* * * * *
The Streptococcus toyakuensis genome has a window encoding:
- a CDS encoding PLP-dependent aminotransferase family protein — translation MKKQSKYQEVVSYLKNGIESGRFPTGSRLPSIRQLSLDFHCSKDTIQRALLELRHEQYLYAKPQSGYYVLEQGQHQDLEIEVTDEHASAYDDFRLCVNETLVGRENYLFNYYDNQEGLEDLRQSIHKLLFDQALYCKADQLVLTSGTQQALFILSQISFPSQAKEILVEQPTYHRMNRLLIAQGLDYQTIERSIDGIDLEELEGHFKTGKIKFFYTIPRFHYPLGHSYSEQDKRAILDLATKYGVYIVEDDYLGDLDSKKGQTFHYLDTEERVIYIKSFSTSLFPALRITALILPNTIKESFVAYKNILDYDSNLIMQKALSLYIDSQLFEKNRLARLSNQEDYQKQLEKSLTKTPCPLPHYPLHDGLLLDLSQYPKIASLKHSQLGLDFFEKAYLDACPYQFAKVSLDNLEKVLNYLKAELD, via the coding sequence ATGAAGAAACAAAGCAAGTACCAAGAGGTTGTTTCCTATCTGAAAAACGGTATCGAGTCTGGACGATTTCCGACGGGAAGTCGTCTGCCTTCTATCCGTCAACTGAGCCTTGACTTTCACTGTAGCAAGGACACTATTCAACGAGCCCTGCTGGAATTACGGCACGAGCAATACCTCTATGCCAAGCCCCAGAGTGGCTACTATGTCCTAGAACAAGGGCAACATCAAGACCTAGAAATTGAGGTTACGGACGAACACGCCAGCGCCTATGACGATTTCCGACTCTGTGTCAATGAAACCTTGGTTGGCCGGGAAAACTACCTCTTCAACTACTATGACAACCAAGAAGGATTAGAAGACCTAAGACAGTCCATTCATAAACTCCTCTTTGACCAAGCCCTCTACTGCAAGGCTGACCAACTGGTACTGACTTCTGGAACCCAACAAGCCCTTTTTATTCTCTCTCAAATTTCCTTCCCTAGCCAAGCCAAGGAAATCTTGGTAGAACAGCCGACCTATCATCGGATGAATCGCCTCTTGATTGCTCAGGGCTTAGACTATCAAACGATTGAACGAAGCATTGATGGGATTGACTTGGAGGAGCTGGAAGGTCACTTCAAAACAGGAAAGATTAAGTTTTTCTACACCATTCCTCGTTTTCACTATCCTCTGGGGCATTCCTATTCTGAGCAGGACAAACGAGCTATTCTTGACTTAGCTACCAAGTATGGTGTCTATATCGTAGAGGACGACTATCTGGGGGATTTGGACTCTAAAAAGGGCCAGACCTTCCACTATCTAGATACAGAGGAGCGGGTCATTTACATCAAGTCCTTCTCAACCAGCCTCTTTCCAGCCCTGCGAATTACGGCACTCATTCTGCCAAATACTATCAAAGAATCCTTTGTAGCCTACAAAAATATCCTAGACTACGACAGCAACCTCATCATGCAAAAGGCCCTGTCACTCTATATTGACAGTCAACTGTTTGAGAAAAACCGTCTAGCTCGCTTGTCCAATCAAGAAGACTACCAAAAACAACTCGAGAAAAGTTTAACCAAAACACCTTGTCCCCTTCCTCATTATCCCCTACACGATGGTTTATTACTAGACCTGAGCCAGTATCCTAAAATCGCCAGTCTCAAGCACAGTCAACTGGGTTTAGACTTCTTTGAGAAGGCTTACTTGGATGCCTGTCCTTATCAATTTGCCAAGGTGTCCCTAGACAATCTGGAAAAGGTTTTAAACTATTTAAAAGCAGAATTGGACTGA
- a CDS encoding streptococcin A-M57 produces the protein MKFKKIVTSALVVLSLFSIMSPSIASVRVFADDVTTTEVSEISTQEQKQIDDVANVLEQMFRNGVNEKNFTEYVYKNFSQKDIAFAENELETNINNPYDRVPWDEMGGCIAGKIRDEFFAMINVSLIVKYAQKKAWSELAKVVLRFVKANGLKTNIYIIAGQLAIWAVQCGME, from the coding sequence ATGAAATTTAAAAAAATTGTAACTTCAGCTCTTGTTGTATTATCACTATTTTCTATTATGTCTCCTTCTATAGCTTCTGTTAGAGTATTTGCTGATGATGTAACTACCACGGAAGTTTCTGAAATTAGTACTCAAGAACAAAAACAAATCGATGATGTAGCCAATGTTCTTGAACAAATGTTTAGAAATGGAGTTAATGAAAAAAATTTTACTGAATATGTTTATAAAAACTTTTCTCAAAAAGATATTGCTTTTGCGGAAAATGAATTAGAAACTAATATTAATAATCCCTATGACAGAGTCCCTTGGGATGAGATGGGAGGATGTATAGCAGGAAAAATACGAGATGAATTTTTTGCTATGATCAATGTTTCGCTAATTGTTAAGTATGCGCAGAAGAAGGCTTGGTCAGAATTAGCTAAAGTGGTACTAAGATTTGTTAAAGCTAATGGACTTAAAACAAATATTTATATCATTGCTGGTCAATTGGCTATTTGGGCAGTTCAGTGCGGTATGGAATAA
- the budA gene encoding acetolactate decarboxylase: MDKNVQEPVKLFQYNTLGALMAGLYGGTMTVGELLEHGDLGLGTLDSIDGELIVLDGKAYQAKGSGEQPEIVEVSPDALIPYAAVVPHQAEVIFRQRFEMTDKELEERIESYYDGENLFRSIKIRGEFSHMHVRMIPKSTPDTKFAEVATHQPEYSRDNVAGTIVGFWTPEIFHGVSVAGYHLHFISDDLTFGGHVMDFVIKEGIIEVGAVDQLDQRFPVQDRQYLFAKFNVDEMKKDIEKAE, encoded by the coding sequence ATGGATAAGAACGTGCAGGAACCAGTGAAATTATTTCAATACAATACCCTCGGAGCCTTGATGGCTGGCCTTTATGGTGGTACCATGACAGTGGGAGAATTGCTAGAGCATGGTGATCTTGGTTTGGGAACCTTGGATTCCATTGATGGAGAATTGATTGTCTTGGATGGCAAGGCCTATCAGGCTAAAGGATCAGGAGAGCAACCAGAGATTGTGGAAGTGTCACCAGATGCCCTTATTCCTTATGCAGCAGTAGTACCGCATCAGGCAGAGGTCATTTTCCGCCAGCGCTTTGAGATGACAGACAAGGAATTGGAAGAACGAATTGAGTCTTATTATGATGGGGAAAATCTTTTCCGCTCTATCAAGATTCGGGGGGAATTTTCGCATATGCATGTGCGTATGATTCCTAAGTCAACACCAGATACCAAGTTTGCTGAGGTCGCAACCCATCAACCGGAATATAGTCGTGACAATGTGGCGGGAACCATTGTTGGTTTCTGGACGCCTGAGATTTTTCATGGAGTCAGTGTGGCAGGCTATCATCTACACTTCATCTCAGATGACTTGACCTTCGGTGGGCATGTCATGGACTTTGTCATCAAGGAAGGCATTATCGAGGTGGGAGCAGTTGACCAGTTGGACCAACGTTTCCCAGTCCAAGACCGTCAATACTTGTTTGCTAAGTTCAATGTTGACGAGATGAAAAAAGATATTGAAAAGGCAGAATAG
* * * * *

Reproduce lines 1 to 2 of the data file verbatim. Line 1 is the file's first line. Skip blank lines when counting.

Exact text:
The Streptococcus toyakuensis genome has a window encoding:
- a CDS encoding PLP-dependent aminotransferase family protein — translation MKKQSKYQEVVSYLKNGIESGRFPTGSRLPSIRQLSLDFHCSKDTIQRALLELRHEQYLYAKPQSGYYVLEQGQHQDLEIEVTDEHASAYDDFRLCVNETLVGRENYLFNYYDNQEGLEDLRQSIHKLLFDQALYCKADQLVLTSGTQQALFILSQISFPSQAKEILVEQPTYHRMNRLLIAQGLDYQTIERSIDGIDLEELEGHFKTGKIKFFYTIPRFHYPLGHSYSEQDKRAILDLATKYGVYIVEDDYLGDLDSKKGQTFHYLDTEERVIYIKSFSTSLFPALRITALILPNTIKESFVAYKNILDYDSNLIMQKALSLYIDSQLFEKNRLARLSNQEDYQKQLEKSLTKTPCPLPHYPLHDGLLLDLSQYPKIASLKHSQLGLDFFEKAYLDACPYQFAKVSLDNLEKVLNYLKAELD, via the coding sequence ATGAAGAAACAAAGCAAGTACCAAGAGGTTGTTTCCTATCTGAAAAACGGTATCGAGTCTGGACGATTTCCGACGGGAAGTCGTCTGCCTTCTATCCGTCAACTGAGCCTTGACTTTCACTGTAGCAAGGACACTATTCAACGAGCCCTGCTGGAATTACGGCACGAGCAATACCTCTATGCCAAGCCCCAGAGTGGCTACTATGTCCTAGAACAAGGGCAACATCAAGACCTAGAAATTGAGGTTACGGACGAACACGCCAGCGCCTATGACGATTTCCGACTCTGTGTCAATGAAACCTTGGTTGGCCGGGAAAACTACCTCTTCAACTACTATGACAACCAAGAAGGATTAGAAGACCTAAGACAGTCCATTCATAAACTCCTCTTTGACCAAGCCCTCTACTGCAAGGCTGACCAACTGGTACTGACTTCTGGAACCCAACAAGCCCTTTTTATTCTCTCTCAAATTTCCTTCCCTAGCCAAGCCAAGGAAATCTTGGTAGAACAGCCGACCTATCATCGGATGAATCGCCTCTTGATTGCTCAGGGCTTAGACTATCAAACGATTGAACGAAGCATTGATGGGATTGACTTGGAGGAGCTGGAAGGTCACTTCAAAACAGGAAAGATTAAGTTTTTCTACACCATTCCTCGTTTTCACTATCCTCTGGGGCATTCCTATTCTGAGCAGGACAAACGAGCTATTCTTGACTTAGCTACCAAGTATGGTGTCTATATCGTAGAGGACGACTATCTGGGGGATTTGGACTCTAAAAAGGGCCAGACCTTCCACTATCTAGATACAGAGGAGCGGGTCATTTACATCAAGTCCTTCTCAACCAGCCTCTTTCCAGCCCTGCGAATTACGGCACTCATTCTGCCAAATACTATCAAAGAATCCTTTGTAGCCTACAAAAATATCCTAGACTACGACAGCAACCTCATCATGCAAAAGGCCCTGTCACTCTATATTGACAGTCAACTGTTTGAGAAAAACCGTCTAGCTCGCTTGTCCAATCAAGAAGACTACCAAAAACAACTCGAGAAAAGTTTAACCAAAACACCTTGTCCCCTTCCTCATTATCCCCTACACGATGGTTTATTACTAGACCTGAGCCAGTATCCTAAAATCGCCAGTCTCAAGCACAGTCAACTGGGTTTAGACTTCTTTGAGAAGGCTTACTTGGATGCCTGTCCTTATCAATTTGCCAAGGTGTCCCTAGACAATCTGGAAAAGGTTTTAAACTATTTAAAAGCAGAATTGGACTGA